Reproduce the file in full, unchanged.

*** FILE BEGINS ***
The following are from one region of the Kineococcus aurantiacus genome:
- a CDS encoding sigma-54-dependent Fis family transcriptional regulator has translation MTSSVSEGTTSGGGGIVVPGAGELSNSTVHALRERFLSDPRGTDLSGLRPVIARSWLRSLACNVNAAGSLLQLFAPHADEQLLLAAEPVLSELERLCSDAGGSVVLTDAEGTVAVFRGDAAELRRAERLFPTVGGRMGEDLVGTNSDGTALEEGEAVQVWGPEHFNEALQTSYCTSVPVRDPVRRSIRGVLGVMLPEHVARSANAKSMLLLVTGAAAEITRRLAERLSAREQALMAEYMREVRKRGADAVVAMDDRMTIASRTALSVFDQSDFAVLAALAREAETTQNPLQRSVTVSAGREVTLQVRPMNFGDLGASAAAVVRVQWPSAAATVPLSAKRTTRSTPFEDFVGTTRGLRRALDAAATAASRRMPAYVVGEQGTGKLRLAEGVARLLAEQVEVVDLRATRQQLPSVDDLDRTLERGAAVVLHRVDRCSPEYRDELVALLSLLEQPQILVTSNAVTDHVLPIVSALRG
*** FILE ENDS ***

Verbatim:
The following are from one region of the Kineococcus aurantiacus genome:
- a CDS encoding sigma-54-dependent Fis family transcriptional regulator has translation MTSSVSEGTTSGGGGIVVPGAGELSNSTVHALRERFLSDPRGTDLSGLRPVIARSWLRSLACNVNAAGSLLQLFAPHADEQLLLAAEPVLSELERLCSDAGGSVVLTDAEGTVAVFRGDAAELRRAERLFPTVGGRMGEDLVGTNSDGTALEEGEAVQVWGPEHFNEALQTSYCTSVPVRDPVRRSIRGVLGVMLPEHVARSANAKSMLLLVTGAAAEITRRLAERLSAREQALMAEYMREVRKRGADAVVAMDDRMTIASRTALSVFDQSDFAVLAALAREAETTQNPLQRSVTVSAGREVTLQVRPMNFGDLGASAAAVVRVQWPSAAATVPLSAKRTTRSTPFEDFVGTTRGLRRALDAAATAASRRMPAYVVGEQGTGKLRLAEGVARLLAEQVEVVDLRATRQQLPSVDDLDRTLERGAAVVLHRVDRCSPEYRDELVALLSLLEQPQILVTSNAVTDHVLPIVSALRG